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Introduction: Funhouse Mirrors — Popular Culture’s Distorted View of Girl/Womanhood

  • Melissa Ames
  • Sarah Burcon

Abstract

Popular culture as of late has painted a blissful and utopic image of gender equality in the United States and elsewhere in the Western world. If you believe everything you read in books and see on the screen, then we are living in a wonderland full of female success. It’s the age of girl/woman power — of Frozen, Girls, The Hunger Games, The Girl with the Dragon Tattoo, Hermione Granger, Olivia Pope, Lady Gaga, and Michelle Obama. The past decade has produced our first female speaker of the House, and Presidential elections that found women perpetually in the spotlight as nominees for Presidential and Vice Presidential candidates. Today, we’re being told that if women want to succeed in the work force, they just have to ‘lean in’.1 And perhaps they don’t even have to lean in all that far because, according to media proclamations, we’ve supposedly arrived at ‘the end of men’.2 However — surprise, surprise — this simply is not the case.

Keywords

Popular Culture Female Success Taboo Word Helicopter Parent Cultural Training 
These keywords were added by machine and not by the authors. This process is experimental and the keywords may be updated as the learning algorithm improves.

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Notes

  1. 1.
    Sandberg, Sheryl. Lean In: Women, Work, and the Will to Lead. NYC: Knopf, 2013.Google Scholar
  2. 2.
    Rosin, Hanna. The End of Men: And the Rise of Women. NYC: Riverhead, 2012.Google Scholar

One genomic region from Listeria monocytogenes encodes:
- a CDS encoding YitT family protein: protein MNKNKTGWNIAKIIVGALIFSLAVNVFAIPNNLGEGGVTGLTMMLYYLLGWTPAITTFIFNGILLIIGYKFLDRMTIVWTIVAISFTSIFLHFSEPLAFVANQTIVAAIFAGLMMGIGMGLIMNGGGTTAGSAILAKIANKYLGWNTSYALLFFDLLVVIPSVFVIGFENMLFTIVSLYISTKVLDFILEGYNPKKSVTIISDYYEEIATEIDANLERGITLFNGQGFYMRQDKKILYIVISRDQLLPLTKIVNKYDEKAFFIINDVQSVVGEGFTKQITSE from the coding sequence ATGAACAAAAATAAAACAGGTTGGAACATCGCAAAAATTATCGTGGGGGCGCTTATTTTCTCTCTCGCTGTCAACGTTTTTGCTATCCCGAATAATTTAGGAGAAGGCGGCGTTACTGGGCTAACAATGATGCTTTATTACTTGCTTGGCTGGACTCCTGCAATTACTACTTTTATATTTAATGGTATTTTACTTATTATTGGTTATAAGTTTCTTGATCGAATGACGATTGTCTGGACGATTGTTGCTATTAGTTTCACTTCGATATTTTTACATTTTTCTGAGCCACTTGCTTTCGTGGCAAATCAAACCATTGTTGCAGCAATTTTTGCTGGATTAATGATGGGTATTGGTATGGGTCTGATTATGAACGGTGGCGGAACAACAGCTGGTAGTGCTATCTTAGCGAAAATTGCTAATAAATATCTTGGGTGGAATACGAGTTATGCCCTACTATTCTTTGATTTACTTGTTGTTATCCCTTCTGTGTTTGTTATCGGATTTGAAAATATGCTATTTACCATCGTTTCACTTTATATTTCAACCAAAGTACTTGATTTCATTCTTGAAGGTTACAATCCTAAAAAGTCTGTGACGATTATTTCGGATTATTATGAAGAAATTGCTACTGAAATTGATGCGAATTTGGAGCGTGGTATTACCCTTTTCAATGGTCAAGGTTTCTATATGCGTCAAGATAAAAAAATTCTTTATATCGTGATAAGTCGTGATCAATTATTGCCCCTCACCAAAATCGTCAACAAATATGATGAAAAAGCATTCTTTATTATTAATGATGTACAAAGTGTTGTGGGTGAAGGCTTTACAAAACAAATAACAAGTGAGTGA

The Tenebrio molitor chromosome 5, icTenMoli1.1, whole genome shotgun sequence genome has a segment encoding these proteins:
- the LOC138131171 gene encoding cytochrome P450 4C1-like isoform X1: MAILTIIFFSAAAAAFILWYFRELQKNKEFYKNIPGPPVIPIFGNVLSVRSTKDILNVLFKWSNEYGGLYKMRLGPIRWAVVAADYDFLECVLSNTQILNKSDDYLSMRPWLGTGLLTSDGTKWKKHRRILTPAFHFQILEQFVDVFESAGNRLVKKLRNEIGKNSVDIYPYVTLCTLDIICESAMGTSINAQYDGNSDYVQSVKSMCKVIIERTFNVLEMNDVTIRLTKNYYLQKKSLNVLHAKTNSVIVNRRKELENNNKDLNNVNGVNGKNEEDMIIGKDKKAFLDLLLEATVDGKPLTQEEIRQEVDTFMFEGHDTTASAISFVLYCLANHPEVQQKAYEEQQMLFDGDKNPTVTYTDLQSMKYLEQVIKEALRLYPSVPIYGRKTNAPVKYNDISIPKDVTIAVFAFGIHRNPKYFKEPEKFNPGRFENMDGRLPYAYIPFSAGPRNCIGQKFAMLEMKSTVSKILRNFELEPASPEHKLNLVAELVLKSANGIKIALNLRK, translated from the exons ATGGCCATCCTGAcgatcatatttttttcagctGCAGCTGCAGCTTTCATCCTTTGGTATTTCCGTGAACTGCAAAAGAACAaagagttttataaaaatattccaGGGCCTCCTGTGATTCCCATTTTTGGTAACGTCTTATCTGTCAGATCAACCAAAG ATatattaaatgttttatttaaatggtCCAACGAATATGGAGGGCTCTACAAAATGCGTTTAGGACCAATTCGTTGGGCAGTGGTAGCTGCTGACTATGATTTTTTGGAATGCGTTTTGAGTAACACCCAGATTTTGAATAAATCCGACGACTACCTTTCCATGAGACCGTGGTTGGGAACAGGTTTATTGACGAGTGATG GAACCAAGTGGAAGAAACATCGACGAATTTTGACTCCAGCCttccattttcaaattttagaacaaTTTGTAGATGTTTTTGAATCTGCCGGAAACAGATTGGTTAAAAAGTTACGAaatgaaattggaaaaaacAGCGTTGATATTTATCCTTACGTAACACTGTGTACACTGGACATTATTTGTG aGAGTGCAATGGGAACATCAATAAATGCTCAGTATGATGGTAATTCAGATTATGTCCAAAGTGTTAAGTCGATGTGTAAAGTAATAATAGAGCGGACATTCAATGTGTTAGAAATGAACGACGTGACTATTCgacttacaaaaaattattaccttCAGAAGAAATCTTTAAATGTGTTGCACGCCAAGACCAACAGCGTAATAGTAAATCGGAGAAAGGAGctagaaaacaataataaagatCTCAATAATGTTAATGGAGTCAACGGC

3. 4.
    See Needleman, Sarah E. ‘Pay Gap Between Men and Women Remains a Reality in Work Force’. Careerfournal.com. 24 April 2007. For additional studies on the pay gap among women, see Chang, Mariko Lin. Shortchanged: Why Women Have Less Wealth and What Can Be Done About It. Oxford: Oxford UP, 2010.CrossRefGoogle Scholar
  4. 9.
    Douglas, Susan J. Enlightened Sexism: The Seductive Message that Feminism’s Work is Done. NYC: Times Books, 2010, p. 279.Google Scholar
  5. 13.
    Orenstein, Peggy. Cinderella Ate My Daughter: Dispatches From the Lines of the New Girlie-Girl Culture. NYC: Harper Collins, 2011, pp. 6, 18.Google Scholar
  6. 14.
    Rivers, Caryl, and Rosalind C. Barnett. The New Soft War on Women: How the Myth of Female Ascendance is Hurting Women, Men — and Our Economy. NYC: Penguin, 2013.Google Scholar
  7. 16.
    Douglas, Susan. Enlightened Sexism: The Seductive Message that Feminism’s Work is Done. NYC: Times Books, 2010, p. 4.Google Scholar
  8. 18.
    McRobbie, Angela. The Aftermath of Feminism: Gender, Culture, and Social Change. London: Sage, 2009.Google Scholar
  9. 19.
    Gill, Rosalind. Gender and the Media. Maiden, MA: Polity, 2007.Google Scholar
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    Gill, Rosalind. Gender and the Media. Maiden, MA: Polity, 2007.Google Scholar
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    Gay Roxane. Bad Feminist. NYC: Harper Perennial, 2014, pp. ix–x.Google Scholar
  12. 23.
    Susan Faludi (NYC: Metropolitan, 2007) discusses how the events of 9/11 helped to revitalize these stereotypical gendered depictions through the media’s frenzied attention to heroic (male) first responders and emotional (female) widows. [See Faludi, Susan. The Terror Dream: Fear and Fantasy in Post-9/11 America. NYC: Metropolitan, 2007.]Google Scholar

Copyright information

© Melissa Ames and Sarah Burcon 2016

Authors and Affiliations

  • Melissa Ames
    • 1
  • Sarah Burcon
    • 2
  1. 1.Eastern Illinois UniversityUSA
  2. 2.University of MichiganUSA

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